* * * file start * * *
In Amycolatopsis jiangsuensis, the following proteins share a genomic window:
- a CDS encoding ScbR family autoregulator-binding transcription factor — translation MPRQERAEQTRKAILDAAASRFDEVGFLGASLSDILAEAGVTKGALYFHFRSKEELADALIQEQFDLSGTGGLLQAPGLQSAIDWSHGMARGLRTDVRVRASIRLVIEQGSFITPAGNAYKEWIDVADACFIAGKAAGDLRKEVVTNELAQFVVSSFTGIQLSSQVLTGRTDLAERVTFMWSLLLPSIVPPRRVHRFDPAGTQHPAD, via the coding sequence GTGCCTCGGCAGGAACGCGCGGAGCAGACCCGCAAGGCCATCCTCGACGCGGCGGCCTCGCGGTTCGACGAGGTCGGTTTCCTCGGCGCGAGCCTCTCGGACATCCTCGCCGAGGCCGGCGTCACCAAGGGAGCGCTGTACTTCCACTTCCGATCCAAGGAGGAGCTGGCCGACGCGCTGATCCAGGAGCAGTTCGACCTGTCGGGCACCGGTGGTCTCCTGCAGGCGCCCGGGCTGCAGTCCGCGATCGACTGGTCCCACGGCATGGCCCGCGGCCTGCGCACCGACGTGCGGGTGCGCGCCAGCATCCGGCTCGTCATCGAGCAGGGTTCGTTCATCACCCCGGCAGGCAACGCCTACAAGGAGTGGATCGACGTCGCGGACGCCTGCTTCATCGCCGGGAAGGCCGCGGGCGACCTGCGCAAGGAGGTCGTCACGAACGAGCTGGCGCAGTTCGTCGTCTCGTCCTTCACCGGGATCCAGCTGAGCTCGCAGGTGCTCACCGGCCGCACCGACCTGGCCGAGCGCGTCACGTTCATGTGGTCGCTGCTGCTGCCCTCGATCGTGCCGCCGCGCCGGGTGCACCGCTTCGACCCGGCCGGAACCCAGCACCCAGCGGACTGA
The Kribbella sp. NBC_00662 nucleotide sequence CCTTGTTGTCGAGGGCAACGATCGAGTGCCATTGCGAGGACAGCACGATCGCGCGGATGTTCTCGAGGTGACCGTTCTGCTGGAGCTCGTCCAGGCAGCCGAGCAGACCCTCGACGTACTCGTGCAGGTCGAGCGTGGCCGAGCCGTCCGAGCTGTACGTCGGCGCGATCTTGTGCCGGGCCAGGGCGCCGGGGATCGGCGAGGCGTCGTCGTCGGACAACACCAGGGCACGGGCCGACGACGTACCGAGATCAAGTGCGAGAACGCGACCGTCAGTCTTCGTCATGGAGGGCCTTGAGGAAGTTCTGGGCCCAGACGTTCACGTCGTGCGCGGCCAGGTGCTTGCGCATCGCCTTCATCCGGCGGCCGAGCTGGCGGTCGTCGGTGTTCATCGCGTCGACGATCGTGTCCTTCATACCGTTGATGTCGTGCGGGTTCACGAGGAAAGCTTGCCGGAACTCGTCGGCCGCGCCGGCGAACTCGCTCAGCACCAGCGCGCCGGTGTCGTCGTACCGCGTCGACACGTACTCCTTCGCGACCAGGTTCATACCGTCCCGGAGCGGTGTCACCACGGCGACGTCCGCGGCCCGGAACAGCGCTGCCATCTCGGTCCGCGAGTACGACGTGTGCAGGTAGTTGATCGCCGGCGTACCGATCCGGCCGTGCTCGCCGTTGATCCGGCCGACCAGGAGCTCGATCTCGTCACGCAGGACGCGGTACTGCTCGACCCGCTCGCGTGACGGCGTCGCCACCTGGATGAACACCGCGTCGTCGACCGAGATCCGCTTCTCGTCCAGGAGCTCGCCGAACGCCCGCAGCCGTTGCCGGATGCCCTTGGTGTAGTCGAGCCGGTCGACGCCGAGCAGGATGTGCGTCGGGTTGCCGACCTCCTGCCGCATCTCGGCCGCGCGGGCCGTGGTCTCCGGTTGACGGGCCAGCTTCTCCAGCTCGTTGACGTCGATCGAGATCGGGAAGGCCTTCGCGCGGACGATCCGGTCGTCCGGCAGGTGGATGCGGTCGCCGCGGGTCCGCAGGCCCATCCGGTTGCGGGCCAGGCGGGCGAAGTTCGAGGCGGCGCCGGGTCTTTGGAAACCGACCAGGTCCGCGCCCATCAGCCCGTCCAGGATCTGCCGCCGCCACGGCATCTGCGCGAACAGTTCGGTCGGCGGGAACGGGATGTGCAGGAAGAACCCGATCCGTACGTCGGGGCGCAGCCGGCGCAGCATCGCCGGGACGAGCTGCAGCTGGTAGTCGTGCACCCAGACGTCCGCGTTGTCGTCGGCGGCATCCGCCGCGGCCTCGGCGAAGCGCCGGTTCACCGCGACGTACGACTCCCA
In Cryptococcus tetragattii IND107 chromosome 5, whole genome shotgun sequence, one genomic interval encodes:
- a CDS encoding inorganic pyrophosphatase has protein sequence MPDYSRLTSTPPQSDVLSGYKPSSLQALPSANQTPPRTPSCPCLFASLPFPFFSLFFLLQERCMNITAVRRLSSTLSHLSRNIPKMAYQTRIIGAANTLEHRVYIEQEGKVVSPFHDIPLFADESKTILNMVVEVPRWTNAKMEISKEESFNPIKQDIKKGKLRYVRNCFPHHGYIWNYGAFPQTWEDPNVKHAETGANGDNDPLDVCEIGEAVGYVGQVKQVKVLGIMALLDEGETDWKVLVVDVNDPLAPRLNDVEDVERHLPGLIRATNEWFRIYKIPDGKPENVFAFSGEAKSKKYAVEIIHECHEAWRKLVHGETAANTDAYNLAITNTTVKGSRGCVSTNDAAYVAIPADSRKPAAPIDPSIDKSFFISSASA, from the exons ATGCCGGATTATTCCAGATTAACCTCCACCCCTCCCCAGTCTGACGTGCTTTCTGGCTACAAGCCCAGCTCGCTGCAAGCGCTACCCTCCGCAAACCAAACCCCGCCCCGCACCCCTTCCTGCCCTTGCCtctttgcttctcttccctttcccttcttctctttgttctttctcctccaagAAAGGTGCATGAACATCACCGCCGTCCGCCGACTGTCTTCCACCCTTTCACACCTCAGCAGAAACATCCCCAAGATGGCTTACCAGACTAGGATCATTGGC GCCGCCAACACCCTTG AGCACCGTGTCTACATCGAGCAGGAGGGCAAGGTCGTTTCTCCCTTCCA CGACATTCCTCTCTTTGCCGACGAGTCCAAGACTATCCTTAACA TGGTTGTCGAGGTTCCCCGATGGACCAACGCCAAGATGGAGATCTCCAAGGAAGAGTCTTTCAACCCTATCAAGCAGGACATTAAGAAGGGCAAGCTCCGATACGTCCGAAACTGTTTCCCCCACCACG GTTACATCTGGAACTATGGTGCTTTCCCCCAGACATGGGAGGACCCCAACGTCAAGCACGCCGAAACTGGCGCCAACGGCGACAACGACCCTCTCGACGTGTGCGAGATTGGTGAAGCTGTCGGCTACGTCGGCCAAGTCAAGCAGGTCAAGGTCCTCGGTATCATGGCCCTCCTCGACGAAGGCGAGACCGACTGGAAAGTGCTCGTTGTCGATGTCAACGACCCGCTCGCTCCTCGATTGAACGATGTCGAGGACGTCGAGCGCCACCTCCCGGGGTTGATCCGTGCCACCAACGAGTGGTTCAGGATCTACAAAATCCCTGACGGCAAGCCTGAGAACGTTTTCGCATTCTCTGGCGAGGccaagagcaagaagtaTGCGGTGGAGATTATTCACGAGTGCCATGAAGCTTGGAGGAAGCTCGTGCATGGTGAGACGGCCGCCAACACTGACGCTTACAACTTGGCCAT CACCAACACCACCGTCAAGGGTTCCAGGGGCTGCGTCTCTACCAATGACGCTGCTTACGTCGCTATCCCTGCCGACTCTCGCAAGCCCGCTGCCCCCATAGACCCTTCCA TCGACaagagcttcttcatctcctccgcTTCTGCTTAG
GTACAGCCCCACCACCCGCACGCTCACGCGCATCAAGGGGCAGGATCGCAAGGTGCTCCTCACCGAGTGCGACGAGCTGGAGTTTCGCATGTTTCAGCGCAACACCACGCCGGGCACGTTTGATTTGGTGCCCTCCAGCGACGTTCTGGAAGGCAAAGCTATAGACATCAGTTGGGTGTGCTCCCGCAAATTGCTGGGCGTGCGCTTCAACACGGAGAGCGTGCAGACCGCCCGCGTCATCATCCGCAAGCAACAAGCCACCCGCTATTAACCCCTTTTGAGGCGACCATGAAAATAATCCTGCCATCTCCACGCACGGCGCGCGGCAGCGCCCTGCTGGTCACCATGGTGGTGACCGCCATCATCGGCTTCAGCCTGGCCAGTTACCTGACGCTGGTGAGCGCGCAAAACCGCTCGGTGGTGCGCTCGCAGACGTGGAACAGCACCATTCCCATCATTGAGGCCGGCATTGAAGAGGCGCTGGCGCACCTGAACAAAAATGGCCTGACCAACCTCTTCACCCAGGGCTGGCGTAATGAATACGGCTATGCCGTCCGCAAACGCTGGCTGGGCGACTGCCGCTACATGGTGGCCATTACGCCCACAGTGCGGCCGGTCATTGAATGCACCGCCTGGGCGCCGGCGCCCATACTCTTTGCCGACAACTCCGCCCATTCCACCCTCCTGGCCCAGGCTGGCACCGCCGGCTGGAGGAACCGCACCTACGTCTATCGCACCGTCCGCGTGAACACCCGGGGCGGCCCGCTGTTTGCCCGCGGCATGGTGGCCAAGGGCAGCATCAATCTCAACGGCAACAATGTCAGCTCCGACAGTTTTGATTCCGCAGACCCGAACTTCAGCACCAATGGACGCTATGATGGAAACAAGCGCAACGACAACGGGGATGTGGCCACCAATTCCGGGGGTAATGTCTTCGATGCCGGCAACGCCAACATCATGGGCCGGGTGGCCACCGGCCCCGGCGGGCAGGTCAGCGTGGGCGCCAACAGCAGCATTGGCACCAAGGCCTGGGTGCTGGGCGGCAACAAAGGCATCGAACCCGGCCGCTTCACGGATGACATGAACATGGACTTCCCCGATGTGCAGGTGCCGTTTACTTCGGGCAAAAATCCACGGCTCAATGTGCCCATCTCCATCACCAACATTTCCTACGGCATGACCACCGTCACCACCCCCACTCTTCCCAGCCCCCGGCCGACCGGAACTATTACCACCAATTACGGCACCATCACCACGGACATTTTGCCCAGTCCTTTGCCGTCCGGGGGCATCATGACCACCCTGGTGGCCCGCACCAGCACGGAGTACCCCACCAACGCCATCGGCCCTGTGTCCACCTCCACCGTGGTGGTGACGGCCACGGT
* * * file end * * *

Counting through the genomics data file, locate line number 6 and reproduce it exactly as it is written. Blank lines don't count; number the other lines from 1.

GTACAGCCCCACCACCCGCACGCTCACGCGCATCAAGGGGCAGGATCGCAAGGTGCTCCTCACCGAGTGCGACGAGCTGGAGTTTCGCATGTTTCAGCGCAACACCACGCCGGGCACGTTTGATTTGGTGCCCTCCAGCGACGTTCTGGAAGGCAAAGCTATAGACATCAGTTGGGTGTGCTCCCGCAAATTGCTGGGCGTGCGCTTCAACACGGAGAGCGTGCAGACCGCCCGCGTCATCATCCGCAAGCAACAAGCCACCCGCTATTAACCCCTTTTGAGGCGACCATGAAAATAATCCTGCCATCTCCACGCACGGCGCGCGGCAGCGCCCTGCTGGTCACCATGGTGGTGACCGCCATCATCGGCTTCAGCCTGGCCAGTTACCTGACGCTGGTGAGCGCGCAAAACCGCTCGGTGGTGCGCTCGCAGACGTGGAACAGCACCATTCCCATCATTGAGGCCGGCATTGAAGAGGCGCTGGCGCACCTGAACAAAAATGGCCTGACCAACCTCTTCACCCAGGGCTGGCGTAATGAATACGGCTATGCCGTCCGCAAACGCTGGCTGGGCGACTGCCGCTACATGGTGGCCATTACGCCCACAGTGCGGCCGGTCATTGAATGCACCGCCTGGGCGCCGGCGCCCATACTCTTTGCCGACAACTCCGCCCATTCCACCCTCCTGGCCCAGGCTGGCACCGCCGGCTGGAGGAACCGCACCTACGTCTATCGCACCGTCCGCGTGAACACCCGGGGCGGCCCGCTGTTTGCCCGCGGCATGGTGGCCAAGGGCAGCATCAATCTCAACGGCAACAATGTCAGCTCCGACAGTTTTGATTCCGCAGACCCGAACTTCAGCACCAATGGACGCTATGATGGAAACAAGCGCAACGACAACGGGGATGTGGCCACCAATTCCGGGGGTAATGTCTTCGATGCCGGCAACGCCAACATCATGGGCCGGGTGGCCACCGGCCCCGGCGGGCAGGTCAGCGTGGGCGCCAACAGCAGCATTGGCACCAAGGCCTGGGTGCTGGGCGGCAACAAAGGCATCGAACCCGGCCGCTTCACGGATGACATGAACATGGACTTCCCCGATGTGCAGGTGCCGTTTACTTCGGGCAAAAATCCACGGCTCAATGTGCCCATCTCCATCACCAACATTTCCTACGGCATGACCACCGTCACCACCCCCACTCTTCCCAGCCCCCGGCCGACCGGAACTATTACCACCAATTACGGCACCATCACCACGGACATTTTGCCCAGTCCTTTGCCGTCCGGGGGCATCATGACCACCCTGGTGGCCCGCACCAGCACGGAGTACCCCACCAACGCCATCGGCCCTGTGTCCACCTCCACCGTGGTGGTGACGGCCACGGT